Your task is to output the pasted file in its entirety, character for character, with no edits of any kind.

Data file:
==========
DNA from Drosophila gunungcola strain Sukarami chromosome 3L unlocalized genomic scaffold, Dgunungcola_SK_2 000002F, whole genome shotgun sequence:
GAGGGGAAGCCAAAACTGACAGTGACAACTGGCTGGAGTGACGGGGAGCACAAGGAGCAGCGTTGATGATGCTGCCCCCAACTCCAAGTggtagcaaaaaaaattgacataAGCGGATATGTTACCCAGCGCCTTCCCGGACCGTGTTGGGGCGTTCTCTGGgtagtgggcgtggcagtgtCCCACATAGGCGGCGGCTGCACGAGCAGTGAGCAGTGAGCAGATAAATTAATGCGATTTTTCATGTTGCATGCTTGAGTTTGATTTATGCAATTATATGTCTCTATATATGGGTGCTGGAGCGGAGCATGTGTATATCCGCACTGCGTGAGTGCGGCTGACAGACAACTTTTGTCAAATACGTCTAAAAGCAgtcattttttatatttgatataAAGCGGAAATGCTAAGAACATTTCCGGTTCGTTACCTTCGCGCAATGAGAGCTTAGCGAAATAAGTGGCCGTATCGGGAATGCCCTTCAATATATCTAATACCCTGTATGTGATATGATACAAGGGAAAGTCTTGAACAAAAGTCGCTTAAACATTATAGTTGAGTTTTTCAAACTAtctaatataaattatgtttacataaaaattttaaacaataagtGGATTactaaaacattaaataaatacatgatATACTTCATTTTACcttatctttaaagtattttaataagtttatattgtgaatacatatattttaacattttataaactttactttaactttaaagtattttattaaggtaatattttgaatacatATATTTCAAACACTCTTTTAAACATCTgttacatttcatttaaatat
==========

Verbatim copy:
DNA from Drosophila gunungcola strain Sukarami chromosome 3L unlocalized genomic scaffold, Dgunungcola_SK_2 000002F, whole genome shotgun sequence:
GAGGGGAAGCCAAAACTGACAGTGACAACTGGCTGGAGTGACGGGGAGCACAAGGAGCAGCGTTGATGATGCTGCCCCCAACTCCAAGTggtagcaaaaaaaattgacataAGCGGATATGTTACCCAGCGCCTTCCCGGACCGTGTTGGGGCGTTCTCTGGgtagtgggcgtggcagtgtCCCACATAGGCGGCGGCTGCACGAGCAGTGAGCAGTGAGCAGATAAATTAATGCGATTTTTCATGTTGCATGCTTGAGTTTGATTTATGCAATTATATGTCTCTATATATGGGTGCTGGAGCGGAGCATGTGTATATCCGCACTGCGTGAGTGCGGCTGACAGACAACTTTTGTCAAATACGTCTAAAAGCAgtcattttttatatttgatataAAGCGGAAATGCTAAGAACATTTCCGGTTCGTTACCTTCGCGCAATGAGAGCTTAGCGAAATAAGTGGCCGTATCGGGAATGCCCTTCAATATATCTAATACCCTGTATGTGATATGATACAAGGGAAAGTCTTGAACAAAAGTCGCTTAAACATTATAGTTGAGTTTTTCAAACTAtctaatataaattatgtttacataaaaattttaaacaataagtGGATTactaaaacattaaataaatacatgatATACTTCATTTTACcttatctttaaagtattttaataagtttatattgtgaatacatatattttaacattttataaactttactttaactttaaagtattttattaaggtaatattttgaatacatATATTTCAAACACTCTTTTAAACATCTgttacatttcatttaaatat